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Andrew KEENAN

Year of Award: 1989 Award State: New South Wales Emergency Services > Police
Multimedia > Print, Publishing And Journalism
The Donald Mackay Churchill Fellowship to study current methods of understanding, investigating and tackling corruption, with particular emphasis on organised crime's dependence on corruption and the role of investigative journalism in exposing corruption
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Andrew Keenan, an investigative journalist at the Sydney Morning Herald, was interested in how those involved in organised crime depended on corruption. In 1989 he was awarded a Donald MacKay sponsored Churchill Fellowship to explore this subject and to research the role of his profession in exposing it. He visited Hong Kong and the United States to observe current methods of investigating and tackling corruption in those countries.

Andrew discovered that Hong Kong was too different from Australia in politics, population and other ways to offer much relevant information. About the United States, he writes in his report, ‘It was unforgettable. The United States seems to encompass the best and worst of everything. The contrasts are stunning and educational.’

Corruption involves abuse of a public role or trust for the sake of a private benefit. Andrew emphasises that it is the illegal exercise of influence. Politics includes the range of activities that influence who gets what, when and how. These goods and services go from roads to intangible things like manipulation of circumstances so that they become favourable to profit-making for a particular person.

The problem with corruption is that it is one of those acts usually committed between two consenting adults in private, with no outward sign of anything having occurred. This is not to say it is a victimless crime, but this presents an obvious difficulty for anyone seeking to measure it.

The trip stimulated Andrew to ask questions still worth debating today, such as, is there more corruption in the United States, or simply more exposure of it?

Andrew observed that American journalists are far freer than Australian journalists to report details and name names without fear of defamation or contempt of court. He writes that ‘it is not impossible to sue for libel in the US.’ The onus of proof there is on the alleged aggrieved party, but in Australia the onus is on the media organisation or perpetrator of the alleged defamation to prove that no libel occurred.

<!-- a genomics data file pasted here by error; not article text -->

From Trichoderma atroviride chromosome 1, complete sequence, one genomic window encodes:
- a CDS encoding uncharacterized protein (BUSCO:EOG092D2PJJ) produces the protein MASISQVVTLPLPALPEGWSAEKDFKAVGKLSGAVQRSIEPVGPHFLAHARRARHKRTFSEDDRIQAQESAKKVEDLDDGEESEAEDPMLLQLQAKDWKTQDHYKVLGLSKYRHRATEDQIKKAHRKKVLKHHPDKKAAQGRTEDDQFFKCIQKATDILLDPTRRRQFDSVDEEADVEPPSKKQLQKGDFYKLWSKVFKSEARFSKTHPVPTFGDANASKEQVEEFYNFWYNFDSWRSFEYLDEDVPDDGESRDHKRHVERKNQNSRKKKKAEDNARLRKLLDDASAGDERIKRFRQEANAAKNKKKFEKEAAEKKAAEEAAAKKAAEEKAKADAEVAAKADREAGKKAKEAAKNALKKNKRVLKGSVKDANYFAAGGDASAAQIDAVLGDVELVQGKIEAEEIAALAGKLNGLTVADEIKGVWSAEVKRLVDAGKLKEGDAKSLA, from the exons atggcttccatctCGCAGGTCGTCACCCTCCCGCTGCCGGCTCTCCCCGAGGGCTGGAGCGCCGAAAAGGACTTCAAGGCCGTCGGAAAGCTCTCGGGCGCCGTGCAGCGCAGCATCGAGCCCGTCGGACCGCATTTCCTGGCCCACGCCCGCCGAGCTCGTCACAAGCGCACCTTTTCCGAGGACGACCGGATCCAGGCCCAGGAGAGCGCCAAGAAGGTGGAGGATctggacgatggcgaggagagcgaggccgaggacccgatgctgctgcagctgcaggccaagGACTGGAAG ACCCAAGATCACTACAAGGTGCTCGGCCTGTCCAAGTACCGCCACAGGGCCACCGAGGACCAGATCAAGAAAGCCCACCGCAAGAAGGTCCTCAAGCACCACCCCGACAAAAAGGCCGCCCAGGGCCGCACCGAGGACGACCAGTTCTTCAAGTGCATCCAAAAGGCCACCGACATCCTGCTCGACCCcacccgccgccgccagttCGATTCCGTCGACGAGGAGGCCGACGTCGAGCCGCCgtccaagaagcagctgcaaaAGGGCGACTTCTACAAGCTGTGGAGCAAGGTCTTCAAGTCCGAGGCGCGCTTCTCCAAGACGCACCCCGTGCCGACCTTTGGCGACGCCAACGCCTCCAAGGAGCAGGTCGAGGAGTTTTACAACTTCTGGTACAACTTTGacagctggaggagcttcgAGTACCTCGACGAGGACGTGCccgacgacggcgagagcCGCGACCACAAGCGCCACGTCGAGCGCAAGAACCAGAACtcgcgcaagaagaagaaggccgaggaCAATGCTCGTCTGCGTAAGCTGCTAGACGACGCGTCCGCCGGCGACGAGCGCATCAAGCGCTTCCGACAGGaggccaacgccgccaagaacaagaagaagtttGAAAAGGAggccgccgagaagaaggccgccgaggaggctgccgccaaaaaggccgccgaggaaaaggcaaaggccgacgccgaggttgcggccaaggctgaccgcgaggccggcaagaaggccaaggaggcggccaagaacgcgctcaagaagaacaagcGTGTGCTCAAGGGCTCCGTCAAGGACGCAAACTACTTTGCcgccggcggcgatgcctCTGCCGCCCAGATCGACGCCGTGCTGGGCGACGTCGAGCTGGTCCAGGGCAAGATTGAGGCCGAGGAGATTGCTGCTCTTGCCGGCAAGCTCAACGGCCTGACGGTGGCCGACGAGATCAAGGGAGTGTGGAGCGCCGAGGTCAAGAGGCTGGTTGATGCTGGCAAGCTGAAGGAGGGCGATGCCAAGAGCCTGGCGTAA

Andrew argues that one of the best ways to restrict corruption is to provide efficient, fair and open government. A big difference he saw between the United States and Australia is that American society is more open than that in Australia. It is virtually an American maxim that everyone has an opinion and has the right to express it. What struck him was the willingness of American officials to speak out, often critically and without fear of sanction.

By comparison, ours seems clubby and British. There is no assumed right of the public here to know how it is being governed. Rather, there is an attitude of arrogance from governments of all colours. It is possible that this dates to colonial days when the ruling class ruled and the majority of the population was none the wiser nor had any right to know. The Americans, of course, rejected such colonial attitudes.

He noticed that the press is more representative of the public than here. It will not have escaped many readers’ notice that in the 25 years since Andrew Keenan’s travels, media ownership in this country has become increasingly under the control of a very small number of people. This does not diminish the relevance of findings like Andrew’s – pertinent to his time and remaining thought-provoking today when we are pondering issues like what sort of society do we want? Is our current model of media serving our democratic interests as it should – or is it serving the interests of a tiny powerful few?

Andrew concludes: '… organised crime cannot flourish without corruption. Likewise, corruption cannot flourish in an environment of openness and public accountability, which are key factors in any fair and efficient government. I believe also that it is crucial that the forms of accountability be public, rather than internal checks and balances.'

Excerpt from “Inspiring Australians” written by Penny Hanley (2015)

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